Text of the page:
SALEM, Ore. - The Oregon wing of the Civil Air Patrol says it will be conducting a statewide US Air Force-evaluated exercise this weekend with a set of scenarios to train for and test its capability and preparedness to respond to various emergency situations.
With incident command centers located in Medford, Bend and Aurora, the CAP will conduct responses to both natural disasters, air search and rescue, and related operations that could be requested by state, local and federal authorities.
Six aircraft and up to 100 members from around the state will comprise ground and air crew personnel to conduct various emergency flight and ground operations.
These operations could be communications support to local authorities, search operations to locate missing persons or aircraft, high resolution digital photo reconnaisance, emergency medical support flights and transporting of critical supplies, equipment and personnel among other possible responses.
In addition to adult aircrew and ground staff, the CAP will utilize its teenaged cadet members in various ground support operations such as communications, mission base operations, ground search and rescue operations and aircraft flight-line activities under the guidance of an experienced adult member.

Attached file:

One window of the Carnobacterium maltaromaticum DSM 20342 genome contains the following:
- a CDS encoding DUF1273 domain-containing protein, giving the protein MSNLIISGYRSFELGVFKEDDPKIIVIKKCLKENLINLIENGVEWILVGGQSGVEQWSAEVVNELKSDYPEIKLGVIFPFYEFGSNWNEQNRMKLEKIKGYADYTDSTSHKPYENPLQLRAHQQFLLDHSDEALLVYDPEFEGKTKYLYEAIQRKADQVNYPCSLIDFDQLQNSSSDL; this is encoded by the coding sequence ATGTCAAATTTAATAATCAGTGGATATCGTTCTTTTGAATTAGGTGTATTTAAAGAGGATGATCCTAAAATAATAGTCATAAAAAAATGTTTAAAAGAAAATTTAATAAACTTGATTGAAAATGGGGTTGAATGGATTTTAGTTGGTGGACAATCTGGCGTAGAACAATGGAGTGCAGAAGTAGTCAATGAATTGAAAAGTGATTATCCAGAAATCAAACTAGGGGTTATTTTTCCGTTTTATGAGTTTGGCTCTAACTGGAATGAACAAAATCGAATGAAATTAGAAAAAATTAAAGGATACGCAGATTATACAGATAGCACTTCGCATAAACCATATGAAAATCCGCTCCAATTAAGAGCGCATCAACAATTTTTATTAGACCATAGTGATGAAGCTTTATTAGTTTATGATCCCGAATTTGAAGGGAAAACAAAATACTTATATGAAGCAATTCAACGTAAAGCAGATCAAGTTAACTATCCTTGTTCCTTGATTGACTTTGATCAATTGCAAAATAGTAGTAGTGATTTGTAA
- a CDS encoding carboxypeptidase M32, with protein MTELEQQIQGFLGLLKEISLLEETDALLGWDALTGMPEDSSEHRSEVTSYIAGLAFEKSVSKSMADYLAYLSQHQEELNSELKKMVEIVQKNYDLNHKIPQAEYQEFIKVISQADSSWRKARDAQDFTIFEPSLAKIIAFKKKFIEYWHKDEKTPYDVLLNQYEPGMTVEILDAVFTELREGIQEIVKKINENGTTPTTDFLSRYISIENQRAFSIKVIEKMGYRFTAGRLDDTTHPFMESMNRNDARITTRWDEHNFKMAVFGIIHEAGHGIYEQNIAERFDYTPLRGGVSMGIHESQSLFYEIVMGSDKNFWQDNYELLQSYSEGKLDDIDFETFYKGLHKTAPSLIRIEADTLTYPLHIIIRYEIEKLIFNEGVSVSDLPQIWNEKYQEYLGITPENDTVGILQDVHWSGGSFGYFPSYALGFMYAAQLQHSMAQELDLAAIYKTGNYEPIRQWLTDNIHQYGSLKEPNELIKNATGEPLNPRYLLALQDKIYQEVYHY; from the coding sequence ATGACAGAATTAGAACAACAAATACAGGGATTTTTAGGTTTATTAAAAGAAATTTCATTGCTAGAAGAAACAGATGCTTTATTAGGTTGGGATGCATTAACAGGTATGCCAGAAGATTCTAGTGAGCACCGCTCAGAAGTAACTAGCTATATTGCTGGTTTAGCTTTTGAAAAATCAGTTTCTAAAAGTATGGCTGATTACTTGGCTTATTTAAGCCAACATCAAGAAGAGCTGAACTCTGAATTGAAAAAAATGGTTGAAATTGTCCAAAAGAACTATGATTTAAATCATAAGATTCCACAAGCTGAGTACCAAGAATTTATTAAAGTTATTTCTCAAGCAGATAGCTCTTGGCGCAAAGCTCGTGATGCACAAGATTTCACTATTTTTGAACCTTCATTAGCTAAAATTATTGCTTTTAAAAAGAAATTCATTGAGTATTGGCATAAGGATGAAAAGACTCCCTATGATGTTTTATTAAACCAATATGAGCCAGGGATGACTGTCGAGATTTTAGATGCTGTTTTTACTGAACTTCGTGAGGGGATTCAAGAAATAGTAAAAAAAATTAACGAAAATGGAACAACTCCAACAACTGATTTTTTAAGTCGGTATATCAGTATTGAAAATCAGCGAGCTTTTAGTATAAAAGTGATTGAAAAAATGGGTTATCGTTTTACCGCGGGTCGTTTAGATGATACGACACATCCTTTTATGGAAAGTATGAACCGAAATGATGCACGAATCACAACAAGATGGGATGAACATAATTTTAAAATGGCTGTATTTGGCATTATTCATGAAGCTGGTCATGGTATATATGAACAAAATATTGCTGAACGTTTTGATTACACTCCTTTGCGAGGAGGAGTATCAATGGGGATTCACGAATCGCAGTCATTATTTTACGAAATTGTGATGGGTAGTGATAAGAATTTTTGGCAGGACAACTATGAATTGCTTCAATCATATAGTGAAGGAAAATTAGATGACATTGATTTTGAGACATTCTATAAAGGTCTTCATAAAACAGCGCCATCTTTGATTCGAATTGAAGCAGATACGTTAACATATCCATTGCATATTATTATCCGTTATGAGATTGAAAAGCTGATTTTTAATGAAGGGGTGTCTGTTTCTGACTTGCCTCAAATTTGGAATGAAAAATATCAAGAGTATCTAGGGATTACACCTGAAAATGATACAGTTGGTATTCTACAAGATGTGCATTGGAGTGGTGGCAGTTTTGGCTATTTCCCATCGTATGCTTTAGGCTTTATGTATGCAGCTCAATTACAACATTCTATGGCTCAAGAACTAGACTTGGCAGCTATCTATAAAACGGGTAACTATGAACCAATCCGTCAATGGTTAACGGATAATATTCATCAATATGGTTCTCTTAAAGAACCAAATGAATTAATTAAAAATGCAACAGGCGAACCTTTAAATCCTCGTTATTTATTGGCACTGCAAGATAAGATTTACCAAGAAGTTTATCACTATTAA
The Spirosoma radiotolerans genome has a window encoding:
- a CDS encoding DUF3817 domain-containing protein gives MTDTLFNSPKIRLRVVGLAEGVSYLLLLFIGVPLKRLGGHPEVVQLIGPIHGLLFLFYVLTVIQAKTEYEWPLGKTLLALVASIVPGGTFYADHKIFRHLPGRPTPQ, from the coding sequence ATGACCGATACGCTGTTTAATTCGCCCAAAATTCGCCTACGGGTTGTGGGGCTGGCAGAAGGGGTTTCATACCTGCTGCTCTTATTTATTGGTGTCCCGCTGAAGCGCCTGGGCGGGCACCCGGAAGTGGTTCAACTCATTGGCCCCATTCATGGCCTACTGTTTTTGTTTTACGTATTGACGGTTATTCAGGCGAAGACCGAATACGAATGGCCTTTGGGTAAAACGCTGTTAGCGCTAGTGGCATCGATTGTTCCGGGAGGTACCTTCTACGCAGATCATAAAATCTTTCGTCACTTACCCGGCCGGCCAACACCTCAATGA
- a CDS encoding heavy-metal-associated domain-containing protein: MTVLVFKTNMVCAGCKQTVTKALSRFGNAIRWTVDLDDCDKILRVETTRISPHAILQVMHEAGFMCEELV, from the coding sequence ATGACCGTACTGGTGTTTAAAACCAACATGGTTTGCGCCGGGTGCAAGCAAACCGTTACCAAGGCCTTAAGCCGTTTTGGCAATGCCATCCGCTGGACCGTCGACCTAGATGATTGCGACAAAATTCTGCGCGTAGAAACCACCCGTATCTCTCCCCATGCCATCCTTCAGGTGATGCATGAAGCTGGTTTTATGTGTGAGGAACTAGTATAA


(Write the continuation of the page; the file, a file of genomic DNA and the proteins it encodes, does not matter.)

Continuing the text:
"Our cadet members are a crucial force multiplier during our missions" said Major Rich Ouellette, CAO Incident Commander. " They perform essential tasks that have a tremendous impact on the success of our multitude of operational missions"
"The training we conduct during these evaluated tests and more routine training operations during the year are important to keep our skills current, apply new technology and procedures and to train our newer members who are interested in serving their communities and their country in time of emergency," he said.
Civil Air Patrol, the official auxiliary of the U.S. Air Force, is a nonprofit organization with more than 60,000 members nationwide.
CAP, in its Air Force auxiliary role, performs 90 percent of continental U.S. inland search and rescue missions as tasked by the Air Force Rescue Coordination Center and has been credited by the AFRCC with saving more than 100 lives this fiscal year.
Its volunteers also perform homeland security, disaster relief and counter-drug missions at the request of federal, state and local agencies.
The members play a leading role in aerospace education and serve as mentors to over 25,000 young people currently participating in CAP cadet programs.
CAP has been performing missions for America for more than 68 years. For more information on CAP, please visit www.gocivilairpatrol.com